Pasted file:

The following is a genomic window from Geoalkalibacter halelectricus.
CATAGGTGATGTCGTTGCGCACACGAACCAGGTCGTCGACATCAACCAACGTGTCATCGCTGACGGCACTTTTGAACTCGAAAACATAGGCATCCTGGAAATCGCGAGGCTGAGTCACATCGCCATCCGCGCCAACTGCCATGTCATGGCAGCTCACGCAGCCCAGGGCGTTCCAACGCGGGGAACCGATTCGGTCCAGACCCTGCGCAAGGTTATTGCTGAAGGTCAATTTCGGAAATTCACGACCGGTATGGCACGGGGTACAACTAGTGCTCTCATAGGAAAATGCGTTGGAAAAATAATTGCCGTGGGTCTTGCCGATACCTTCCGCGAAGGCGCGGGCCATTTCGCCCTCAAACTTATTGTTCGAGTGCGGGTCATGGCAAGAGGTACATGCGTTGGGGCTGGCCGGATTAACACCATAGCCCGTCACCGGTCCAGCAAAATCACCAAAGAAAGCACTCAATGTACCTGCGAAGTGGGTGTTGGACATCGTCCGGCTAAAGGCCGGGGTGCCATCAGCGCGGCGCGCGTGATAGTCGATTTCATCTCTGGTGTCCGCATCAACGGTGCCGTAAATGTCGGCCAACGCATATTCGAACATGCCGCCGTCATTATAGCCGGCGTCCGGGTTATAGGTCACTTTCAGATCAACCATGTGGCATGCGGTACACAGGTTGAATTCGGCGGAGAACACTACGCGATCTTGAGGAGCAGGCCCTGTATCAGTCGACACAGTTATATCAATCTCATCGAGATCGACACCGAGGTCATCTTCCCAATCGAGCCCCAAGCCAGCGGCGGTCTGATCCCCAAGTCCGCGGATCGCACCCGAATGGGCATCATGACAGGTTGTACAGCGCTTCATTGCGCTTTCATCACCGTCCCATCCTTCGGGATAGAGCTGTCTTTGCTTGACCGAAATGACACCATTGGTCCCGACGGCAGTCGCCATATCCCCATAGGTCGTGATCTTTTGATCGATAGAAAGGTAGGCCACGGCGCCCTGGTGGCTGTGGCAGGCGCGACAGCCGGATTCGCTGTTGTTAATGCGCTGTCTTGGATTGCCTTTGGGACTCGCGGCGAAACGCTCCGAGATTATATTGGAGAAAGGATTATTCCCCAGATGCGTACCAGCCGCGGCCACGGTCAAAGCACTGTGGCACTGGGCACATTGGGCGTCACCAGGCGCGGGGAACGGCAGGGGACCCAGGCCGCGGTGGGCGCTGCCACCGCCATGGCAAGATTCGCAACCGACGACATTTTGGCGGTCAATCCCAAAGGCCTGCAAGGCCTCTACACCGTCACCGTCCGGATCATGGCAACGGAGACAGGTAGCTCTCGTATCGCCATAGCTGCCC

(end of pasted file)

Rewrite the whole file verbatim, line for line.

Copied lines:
The following is a genomic window from Geoalkalibacter halelectricus.
CATAGGTGATGTCGTTGCGCACACGAACCAGGTCGTCGACATCAACCAACGTGTCATCGCTGACGGCACTTTTGAACTCGAAAACATAGGCATCCTGGAAATCGCGAGGCTGAGTCACATCGCCATCCGCGCCAACTGCCATGTCATGGCAGCTCACGCAGCCCAGGGCGTTCCAACGCGGGGAACCGATTCGGTCCAGACCCTGCGCAAGGTTATTGCTGAAGGTCAATTTCGGAAATTCACGACCGGTATGGCACGGGGTACAACTAGTGCTCTCATAGGAAAATGCGTTGGAAAAATAATTGCCGTGGGTCTTGCCGATACCTTCCGCGAAGGCGCGGGCCATTTCGCCCTCAAACTTATTGTTCGAGTGCGGGTCATGGCAAGAGGTACATGCGTTGGGGCTGGCCGGATTAACACCATAGCCCGTCACCGGTCCAGCAAAATCACCAAAGAAAGCACTCAATGTACCTGCGAAGTGGGTGTTGGACATCGTCCGGCTAAAGGCCGGGGTGCCATCAGCGCGGCGCGCGTGATAGTCGATTTCATCTCTGGTGTCCGCATCAACGGTGCCGTAAATGTCGGCCAACGCATATTCGAACATGCCGCCGTCATTATAGCCGGCGTCCGGGTTATAGGTCACTTTCAGATCAACCATGTGGCATGCGGTACACAGGTTGAATTCGGCGGAGAACACTACGCGATCTTGAGGAGCAGGCCCTGTATCAGTCGACACAGTTATATCAATCTCATCGAGATCGACACCGAGGTCATCTTCCCAATCGAGCCCCAAGCCAGCGGCGGTCTGATCCCCAAGTCCGCGGATCGCACCCGAATGGGCATCATGACAGGTTGTACAGCGCTTCATTGCGCTTTCATCACCGTCCCATCCTTCGGGATAGAGCTGTCTTTGCTTGACCGAAATGACACCATTGGTCCCGACGGCAGTCGCCATATCCCCATAGGTCGTGATCTTTTGATCGATAGAAAGGTAGGCCACGGCGCCCTGGTGGCTGTGGCAGGCGCGACAGCCGGATTCGCTGTTGTTAATGCGCTGTCTTGGATTGCCTTTGGGACTCGCGGCGAAACGCTCCGAGATTATATTGGAGAAAGGATTATTCCCCAGATGCGTACCAGCCGCGGCCACGGTCAAAGCACTGTGGCACTGGGCACATTGGGCGTCACCAGGCGCGGGGAACGGCAGGGGACCCAGGCCGCGGTGGGCGCTGCCACCGCCATGGCAAGATTCGCAACCGACGACATTTTGGCGGTCAATCCCAAAGGCCTGCAAGGCCTCTACACCGTCACCGTCCGGATCATGGCAACGGAGACAGGTAGCTCTCGTATCGCCATAGCTGCCC